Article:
Then there’s the vexed question of temperature. The Australians and, to a lesser extent, the Americans have a lot to answer for in this respect. Nobody likes a warm beer, and the myth that the English drink warm beer is one which thankfully has now been well and truly laid to rest. However, whilst a warm beer is an unpleasant drink, an ice-cold beer is equally repellent. Although lager-style beers are designed to be drunk cold, they should not be drunk at a temperature that is so cold it makes one’s teeth rattle. On a visit to the historic Pilsner Urquell Brewery, in the city of Pilsen last summer, I was surprised to see on the wall of the brewery restaurant a prominent illuminated digital thermometer, displaying the temperature of 7°C with a notice underneath proclaiming that all beer served on the premises, was stored and served at a constant temperature of 7°C. This apparently, is the optimum temperature for the enjoyment of Pilsner-style beers. Go much above this figure and the beer starts to taste flabby and warm, but go too far in the opposite direction and the beer loses its subtle flavours as well as its aroma. Try telling that to the clowns who came up with the concept of “Extra Cold”! Actually they are probably the same people responsible for the daft adverts for Fosters, think - “Well you wouldn’t want a warm one would you?”
My answer is “No, of course I wouldn’t want a warm lager, but then neither would I want one which is so icy cold and close to freezing that it sets my teeth on edge, and is totally devoid of any flavour!” Fortunately this daft fad, which in JDW outlets at least, also involved a digital thermometer showing the temperature hovering around freezing point, seems to have died a death. I don’t recall seeing it Wetherspoons recently, but I may be mistaken.
Cask-conditioned, real ales should be served at a slightly higher temperature than lagers. Being top-fermented, they need to be kept and served at a temperature that reflects the slightly warmer conditions they were fermented at. It used to be said that the optimum temperature for serving top-fermented, cask-conditioned beers was 10° -15° C, with 13° C the ideal. In recent years, especially with the advent of the paler, hoppy Golden Ale style of beer, the optimum temperature seems to have dropped to 11° C. Again, Wetherspoons seem to have led the way here, with not only adequate cellar cooling, now virtually de rigueur for pub cellars, but also with insulated cellar pipes and jacketed cooling around the hand pump cylinder at the point of dispense.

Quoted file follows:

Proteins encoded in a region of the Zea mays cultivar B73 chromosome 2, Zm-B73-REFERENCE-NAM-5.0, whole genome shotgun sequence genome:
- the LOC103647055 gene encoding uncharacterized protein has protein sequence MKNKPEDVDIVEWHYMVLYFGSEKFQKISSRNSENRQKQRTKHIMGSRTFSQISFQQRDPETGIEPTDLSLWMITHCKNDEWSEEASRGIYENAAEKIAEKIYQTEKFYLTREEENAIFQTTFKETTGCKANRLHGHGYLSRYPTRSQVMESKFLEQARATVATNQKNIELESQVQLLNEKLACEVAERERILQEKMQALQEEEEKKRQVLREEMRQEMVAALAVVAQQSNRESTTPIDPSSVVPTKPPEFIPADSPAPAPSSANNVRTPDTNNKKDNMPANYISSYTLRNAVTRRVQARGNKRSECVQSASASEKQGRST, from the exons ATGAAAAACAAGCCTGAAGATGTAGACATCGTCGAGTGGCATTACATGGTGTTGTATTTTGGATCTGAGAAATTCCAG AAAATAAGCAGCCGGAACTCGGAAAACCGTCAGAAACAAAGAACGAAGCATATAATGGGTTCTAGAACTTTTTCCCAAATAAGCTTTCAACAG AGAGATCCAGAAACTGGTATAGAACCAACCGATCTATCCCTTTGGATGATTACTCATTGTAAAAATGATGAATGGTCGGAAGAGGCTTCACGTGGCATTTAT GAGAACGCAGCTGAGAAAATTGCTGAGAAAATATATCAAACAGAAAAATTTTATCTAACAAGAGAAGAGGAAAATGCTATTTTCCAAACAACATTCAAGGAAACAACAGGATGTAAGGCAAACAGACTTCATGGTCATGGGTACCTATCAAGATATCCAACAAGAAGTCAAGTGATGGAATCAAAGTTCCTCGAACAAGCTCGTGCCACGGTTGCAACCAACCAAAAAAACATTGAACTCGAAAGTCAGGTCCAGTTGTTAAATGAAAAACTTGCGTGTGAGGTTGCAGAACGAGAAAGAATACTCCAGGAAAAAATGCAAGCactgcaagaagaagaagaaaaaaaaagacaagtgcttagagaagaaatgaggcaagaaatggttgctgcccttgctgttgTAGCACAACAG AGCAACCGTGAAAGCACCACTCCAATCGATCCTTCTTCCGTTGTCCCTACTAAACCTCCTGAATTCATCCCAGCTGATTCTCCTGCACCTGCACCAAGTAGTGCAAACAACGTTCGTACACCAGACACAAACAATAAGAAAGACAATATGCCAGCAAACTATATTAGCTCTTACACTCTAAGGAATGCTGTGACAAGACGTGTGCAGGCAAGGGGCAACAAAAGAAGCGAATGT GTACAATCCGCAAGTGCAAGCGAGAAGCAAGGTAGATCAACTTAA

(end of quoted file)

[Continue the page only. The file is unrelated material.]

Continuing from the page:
I must admit that being a little “old school”, and being brought up on beer which was served at the older, slightly higher temperature, chilled cask beer took a bit of getting used to, but now it is something I welcome, especially during the summer months.
To sum up then, in order to satisfy even the most discerning of consumers, the beer must be bright and clear so to look appealing in the glass. It must be served at the correct temperature, with the correct amount of condition and must not have any off-flavours or nasty tastes and smells. In short, it should be presented and served to the customer in the condition its creator (in this instance the brewer), intended. It’s not hard is it??